By Sarah Curry, DBA
The COVID-19 pandemic began in March 2020, yet the federal government took over a year to direct financial relief to local municipalities across the country through the American Rescue Plan Act (ARPA). The pandemic hit local communities across Iowa hard, but through hard work and fortitude, governments survived the pandemic with little lasting fiscal damage. Now Iowa’s cities and counties face the task of spending ARPA funds while also complying with the U.S. Treasury’s complicated guidelines.
To discover how local governments were using these funds in Iowa, Iowans for Tax Relief Foundation (ITRF) conducted a survey of select communities across the state. Our intent was not only to report on what local government officials have done, but also to discern the long-term effects for taxpayers.
While elected officials have been presented with countless ideas about how to spend ARPA funds, prioritizing the interests of the taxpayer should have been at the top of their minds. In addition to direct property tax relief, investments in permanent infrastructure projects and fulfillment of deferred maintenance obligations would be prudent uses of these funds. Putting the taxpayer on the hook for future spending by hiring new employees, in contrast, is an example of windfall spending that should be avoided.
Cedar Falls, Waterloo, and Black Hawk County received a combined $62.3 million, with the majority going to Waterloo. Cedar Falls has obligated all its money; Black Hawk has used around half; and Waterloo still has most of its funds remaining.
Cedar Falls is using its ARPA money toward two large water and wastewater treatment capital projects. The little money Waterloo has used has focused on emergency housing vouchers for the Housing Authority, fiber connection to homes, and solar charging benches. Blackhawk has spread its funds across multiple departments, including water infrastructure, public health building improvements, and IT upgrades; yet, the most went to the Cedar Valley Nature Trail conservation project and an evidence intake building for the sheriff.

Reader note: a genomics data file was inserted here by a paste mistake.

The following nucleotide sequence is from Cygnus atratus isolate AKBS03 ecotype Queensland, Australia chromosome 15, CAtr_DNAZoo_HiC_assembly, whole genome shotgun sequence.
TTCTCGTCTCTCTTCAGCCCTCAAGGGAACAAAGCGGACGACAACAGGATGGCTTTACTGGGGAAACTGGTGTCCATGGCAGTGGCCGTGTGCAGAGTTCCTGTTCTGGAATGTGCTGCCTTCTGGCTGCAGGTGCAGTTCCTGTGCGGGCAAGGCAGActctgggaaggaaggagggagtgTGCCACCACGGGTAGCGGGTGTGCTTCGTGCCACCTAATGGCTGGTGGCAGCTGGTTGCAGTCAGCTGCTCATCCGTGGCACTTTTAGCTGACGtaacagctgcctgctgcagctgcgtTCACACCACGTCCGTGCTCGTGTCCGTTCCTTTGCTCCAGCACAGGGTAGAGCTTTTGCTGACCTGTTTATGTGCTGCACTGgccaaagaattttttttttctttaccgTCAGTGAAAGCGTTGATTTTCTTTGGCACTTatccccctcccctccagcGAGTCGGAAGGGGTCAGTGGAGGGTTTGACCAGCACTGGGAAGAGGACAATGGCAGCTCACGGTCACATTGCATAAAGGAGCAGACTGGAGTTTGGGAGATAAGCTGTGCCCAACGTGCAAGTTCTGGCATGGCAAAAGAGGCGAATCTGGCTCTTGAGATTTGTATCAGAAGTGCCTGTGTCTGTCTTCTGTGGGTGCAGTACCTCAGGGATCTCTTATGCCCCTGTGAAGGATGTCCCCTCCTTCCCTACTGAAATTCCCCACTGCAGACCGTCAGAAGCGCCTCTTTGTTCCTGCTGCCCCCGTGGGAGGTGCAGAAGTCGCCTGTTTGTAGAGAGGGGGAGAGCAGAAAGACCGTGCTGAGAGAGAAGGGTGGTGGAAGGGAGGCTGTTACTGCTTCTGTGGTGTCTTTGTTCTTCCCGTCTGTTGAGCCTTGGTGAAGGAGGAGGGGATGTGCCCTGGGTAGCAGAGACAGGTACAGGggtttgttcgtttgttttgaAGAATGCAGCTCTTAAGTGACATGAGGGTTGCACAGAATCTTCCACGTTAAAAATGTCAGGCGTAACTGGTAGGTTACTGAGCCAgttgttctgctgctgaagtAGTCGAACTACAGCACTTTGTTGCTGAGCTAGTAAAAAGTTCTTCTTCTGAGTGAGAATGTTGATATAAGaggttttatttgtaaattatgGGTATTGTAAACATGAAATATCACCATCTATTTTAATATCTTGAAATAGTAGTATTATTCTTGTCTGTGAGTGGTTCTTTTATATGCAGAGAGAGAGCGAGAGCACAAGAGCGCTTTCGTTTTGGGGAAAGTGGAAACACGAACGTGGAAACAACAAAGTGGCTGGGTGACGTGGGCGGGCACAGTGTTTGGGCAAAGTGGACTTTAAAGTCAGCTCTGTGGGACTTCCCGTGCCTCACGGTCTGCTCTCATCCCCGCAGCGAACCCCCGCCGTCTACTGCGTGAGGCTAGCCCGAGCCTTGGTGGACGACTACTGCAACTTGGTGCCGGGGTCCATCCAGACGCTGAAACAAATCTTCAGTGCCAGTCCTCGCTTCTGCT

Taxpayers across the state have questioned why ARPA funds were not used to reduce property taxes. While no local government in our survey chose to directly reduce its property taxes with ARPA funds, Black Hawk County stands out for having made a significant cut to its property tax rate in this year’s budget. The Black Hawk Board of Supervisors reduced the countywide levy rate by over 54 cents. In contrast, the Waterloo and Cedar Falls city councils chose to increase their levy rates by 33 cents and 12 cents, respectively.
No doubt, many local governments experienced negative financial effects from the pandemic; however, assistance given nearly 18 months after the onset was arguably too late to do much good. In fact, more than 85% of the rescue funds allocated to local governments we surveyed remains unspent. Even now, when our lives are practically back to normal, the federal government is scheduled to send more money, which will only further contribute to the country’s rising inflation.
To read more details about this survey, visit itrfoundation.org/where-did-iowas-local-covid-relief-funds-go/.